Republicans on Capitol Hill are pushing the U.S. Department of Education to reevaluate its decision to pull funding from public schools for shooting sports and hunting programs because of new gun control legislation.

The root of the issue is language in the mammoth "Bipartisan Safer Communities Act" which was rushed through Congress last year with a modicum of support from the GOP. Showing that Washington can get questionable legislation rushed into law in near-record time, it passed 65-33 in the Senate on a Thursday and 234-193 by the House by that Friday and was signed by President Biden on Saturday. 

Hidden in its 80 pages were all sorts of anti-gun thorns that lend well to the expression of being "a feature, not a bug." This has included the implementation of an up to 10-day enhanced background check process for persons between the ages of 18-20, and the threat of lowering the boom on anyone who makes a private gun sale by labeling them as unlicensed firearm dealers, leading to backdoor universal background checks. 

Another facet of the BSCA is the Education Department's confirmation that all money for shooting sport activities, hunter education, and archery programs distributed under the federal Elementary and Secondary Education Act of 1965 will be blocked across the country moving forward. 

"This prohibition applies to all ESEA funds," a Department of Education spokesperson told Fox News Digital. "The prohibition went into effect immediately on June 25, 2022, and applies to all existing and future awards under all ESEA programs, including [21st Century Community Learning Centers]. The Department is administering the bipartisan law as written by Congress."

This has brought howls from Republicans including at least 60 members of the U.S. House and 19 in the Senate that have fired off letters to Biden and Education Secretary Miguel Cardona wanting answers and seeking a rollback of the blockade over funding for what many view as essential safety programs that save lives. 

"While the administration claims to be eliminating dangerous activities, this guidance will, in fact, have the opposite effect," says the letter signed by Republicans led by U.S. Sen. Rick Scott (R-FL) and John Barrasso (R-Wyo.). "These programs provided thousands of students with the opportunity to learn proper instruction for firearm and archery safety. Over 500,000 students participate and are certified through hunter education courses each year. Learning to safely handle firearms results in a decrease in firearm-related injuries and accidents. In fact, hunter education programs have decreased hunting accidents by over 50% since the program’s development over 50 years ago. By including hunter education in schools, students are given the tools to be safe and responsible hunters."

Further, programs like the popular National Archery in the Schools Program draw more than 1.3 million participants from fourth to 12th grade each year.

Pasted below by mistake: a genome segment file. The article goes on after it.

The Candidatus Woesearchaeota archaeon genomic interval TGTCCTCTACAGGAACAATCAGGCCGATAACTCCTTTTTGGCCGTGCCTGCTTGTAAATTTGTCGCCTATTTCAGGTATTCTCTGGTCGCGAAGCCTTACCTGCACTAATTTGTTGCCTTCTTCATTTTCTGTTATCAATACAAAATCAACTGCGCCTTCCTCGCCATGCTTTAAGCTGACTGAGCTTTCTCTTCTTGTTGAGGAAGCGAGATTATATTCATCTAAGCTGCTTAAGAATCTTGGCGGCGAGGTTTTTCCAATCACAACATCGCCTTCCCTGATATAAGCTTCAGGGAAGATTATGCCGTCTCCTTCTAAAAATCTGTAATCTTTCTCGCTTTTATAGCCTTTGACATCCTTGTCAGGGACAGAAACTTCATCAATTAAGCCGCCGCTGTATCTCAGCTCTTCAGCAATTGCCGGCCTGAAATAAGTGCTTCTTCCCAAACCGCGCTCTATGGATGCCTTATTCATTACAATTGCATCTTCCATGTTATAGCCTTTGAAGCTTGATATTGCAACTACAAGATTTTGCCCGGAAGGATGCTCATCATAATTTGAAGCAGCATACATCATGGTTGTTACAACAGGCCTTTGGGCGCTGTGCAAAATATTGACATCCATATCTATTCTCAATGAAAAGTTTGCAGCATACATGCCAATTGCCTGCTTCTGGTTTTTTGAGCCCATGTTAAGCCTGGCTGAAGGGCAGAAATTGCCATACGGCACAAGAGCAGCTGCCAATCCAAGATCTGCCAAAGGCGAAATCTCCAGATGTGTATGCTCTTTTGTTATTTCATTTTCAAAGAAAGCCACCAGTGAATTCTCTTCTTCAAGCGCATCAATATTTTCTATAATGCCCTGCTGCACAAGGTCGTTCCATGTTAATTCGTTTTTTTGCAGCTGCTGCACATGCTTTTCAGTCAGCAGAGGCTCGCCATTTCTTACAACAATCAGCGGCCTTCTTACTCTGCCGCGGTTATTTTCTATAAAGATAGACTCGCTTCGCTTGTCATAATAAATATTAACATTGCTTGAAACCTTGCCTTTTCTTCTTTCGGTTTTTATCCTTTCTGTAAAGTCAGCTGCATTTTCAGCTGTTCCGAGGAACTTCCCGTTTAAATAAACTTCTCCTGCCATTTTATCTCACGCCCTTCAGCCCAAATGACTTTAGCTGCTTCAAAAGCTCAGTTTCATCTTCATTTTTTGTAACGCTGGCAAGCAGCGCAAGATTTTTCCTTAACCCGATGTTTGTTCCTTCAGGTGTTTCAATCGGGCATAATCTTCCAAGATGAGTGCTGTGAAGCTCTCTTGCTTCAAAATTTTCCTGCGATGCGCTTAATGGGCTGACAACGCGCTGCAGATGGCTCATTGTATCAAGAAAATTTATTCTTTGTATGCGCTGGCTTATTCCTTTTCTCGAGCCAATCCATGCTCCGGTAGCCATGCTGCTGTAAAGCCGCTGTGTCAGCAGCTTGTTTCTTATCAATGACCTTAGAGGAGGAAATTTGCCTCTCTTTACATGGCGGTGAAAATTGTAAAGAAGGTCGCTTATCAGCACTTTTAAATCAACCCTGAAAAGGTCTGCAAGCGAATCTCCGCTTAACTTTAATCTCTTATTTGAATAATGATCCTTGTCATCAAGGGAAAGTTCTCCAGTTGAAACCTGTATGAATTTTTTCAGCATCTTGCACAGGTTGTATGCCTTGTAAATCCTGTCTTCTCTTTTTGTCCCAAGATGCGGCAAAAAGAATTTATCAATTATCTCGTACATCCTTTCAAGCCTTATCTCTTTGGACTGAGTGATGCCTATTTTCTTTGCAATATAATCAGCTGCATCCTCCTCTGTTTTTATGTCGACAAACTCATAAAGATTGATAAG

Even some of the GOP lawmakers who sided with the White House to pass the BSCA argue the Education Department has gone too far and just flat out got it wrong. 

Maine’s Republican U.S. Sen. Susan Collins, one of 15 who crossed the aisle to side with Dems to bring the bill over the finish line, blasted Cardona in a letter of her own last week, stressing the department made an "erroneous conclusion" by using the law to cut off funds for archery and hunting classes. 

"Congress did not intend to reduce the ability for schools to provide healthy and enriching opportunities to students, including archery and hunter education classes," said Collins. "To the contrary, these are precisely the types of offerings that have long supported Maine’s culture of responsible gun ownership, and I believe that the Department’s misinterpretation of the law will be counterproductive and harmful."

U.S. Sen. John Cornyn (R-Texas) and Sen. Thom Tillis (R-N.C.), Republicans who helped write the BSCA, also penned their own letter last month to Cardona stressing, "Using the BSCA as a pretext to shift critical educational and enrichment resources away from archery and hunter education classes was never the intent of the law. The purpose of the Department is to meet students' needs where they are and support the expansion of learning opportunities, not take them away."

Pro-gun groups think there is no honest bureaucratic "misinterpretation" at all, and that the White House knows exactly what it is doing.

"While we appreciate the diplomacy exhibited by Senators Cornyn and Tillis,” said Citizens Committee for the Right to Keep and Bear Arms Chairman Alan Gottlieb, “we’re not convinced the Biden administration is making an innocent mistake here. Quite the opposite, in fact. This appears to be just another manifestation of Joe Biden’s crusade against anything promoting a positive approach to firearms, especially if it is taught in elementary and secondary schools, where young people can learn about genuine firearms safety, and perhaps prevent a tragedy.

"Having watched Joe Biden throughout his political career, embracing every gun control measure to come along,” said Gottlieb, “this was almost predictable. History has demonstrated that if there’s a way to impair any positive firearms program, he will find it.”

Banner image: On the field at the Minnesota Trap Shooting Championship in Alexandria – which for the record is the world’s largest clay target shooting sport event – with over 6,500 student-athletes in 300 high school teams taking the field over the course of nine full days of competition. (Photo: Chris Eger/

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